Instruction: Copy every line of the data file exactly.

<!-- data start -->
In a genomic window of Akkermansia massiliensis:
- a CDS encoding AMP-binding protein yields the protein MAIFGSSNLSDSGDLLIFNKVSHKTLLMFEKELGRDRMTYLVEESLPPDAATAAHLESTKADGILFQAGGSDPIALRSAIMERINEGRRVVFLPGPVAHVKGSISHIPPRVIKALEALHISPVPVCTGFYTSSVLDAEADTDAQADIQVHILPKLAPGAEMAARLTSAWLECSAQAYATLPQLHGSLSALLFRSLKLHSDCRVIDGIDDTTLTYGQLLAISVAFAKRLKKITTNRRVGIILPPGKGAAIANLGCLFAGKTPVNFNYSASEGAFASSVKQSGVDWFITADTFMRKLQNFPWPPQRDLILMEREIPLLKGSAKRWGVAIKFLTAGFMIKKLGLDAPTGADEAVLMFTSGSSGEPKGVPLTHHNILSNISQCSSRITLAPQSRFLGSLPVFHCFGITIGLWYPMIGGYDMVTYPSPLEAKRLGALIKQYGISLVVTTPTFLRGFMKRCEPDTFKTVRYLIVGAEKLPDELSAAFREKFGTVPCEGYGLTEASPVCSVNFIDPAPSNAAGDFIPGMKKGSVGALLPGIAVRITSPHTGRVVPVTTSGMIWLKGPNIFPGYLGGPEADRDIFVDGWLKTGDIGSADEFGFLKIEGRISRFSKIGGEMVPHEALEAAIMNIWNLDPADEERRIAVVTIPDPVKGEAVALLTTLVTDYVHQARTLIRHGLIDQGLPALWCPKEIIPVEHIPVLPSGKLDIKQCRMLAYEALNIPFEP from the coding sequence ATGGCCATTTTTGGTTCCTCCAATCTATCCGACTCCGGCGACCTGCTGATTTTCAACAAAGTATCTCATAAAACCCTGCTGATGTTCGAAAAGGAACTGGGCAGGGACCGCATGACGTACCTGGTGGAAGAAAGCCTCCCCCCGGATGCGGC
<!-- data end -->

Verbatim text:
In a genomic window of Akkermansia massiliensis:
- a CDS encoding AMP-binding protein yields the protein MAIFGSSNLSDSGDLLIFNKVSHKTLLMFEKELGRDRMTYLVEESLPPDAATAAHLESTKADGILFQAGGSDPIALRSAIMERINEGRRVVFLPGPVAHVKGSISHIPPRVIKALEALHISPVPVCTGFYTSSVLDAEADTDAQADIQVHILPKLAPGAEMAARLTSAWLECSAQAYATLPQLHGSLSALLFRSLKLHSDCRVIDGIDDTTLTYGQLLAISVAFAKRLKKITTNRRVGIILPPGKGAAIANLGCLFAGKTPVNFNYSASEGAFASSVKQSGVDWFITADTFMRKLQNFPWPPQRDLILMEREIPLLKGSAKRWGVAIKFLTAGFMIKKLGLDAPTGADEAVLMFTSGSSGEPKGVPLTHHNILSNISQCSSRITLAPQSRFLGSLPVFHCFGITIGLWYPMIGGYDMVTYPSPLEAKRLGALIKQYGISLVVTTPTFLRGFMKRCEPDTFKTVRYLIVGAEKLPDELSAAFREKFGTVPCEGYGLTEASPVCSVNFIDPAPSNAAGDFIPGMKKGSVGALLPGIAVRITSPHTGRVVPVTTSGMIWLKGPNIFPGYLGGPEADRDIFVDGWLKTGDIGSADEFGFLKIEGRISRFSKIGGEMVPHEALEAAIMNIWNLDPADEERRIAVVTIPDPVKGEAVALLTTLVTDYVHQARTLIRHGLIDQGLPALWCPKEIIPVEHIPVLPSGKLDIKQCRMLAYEALNIPFEP from the coding sequence ATGGCCATTTTTGGTTCCTCCAATCTATCCGACTCCGGCGACCTGCTGATTTTCAACAAAGTATCTCATAAAACCCTGCTGATGTTCGAAAAGGAACTGGGCAGGGACCGCATGACGTACCTGGTGGAAGAAAGCCTCCCCCCGGATGCGGC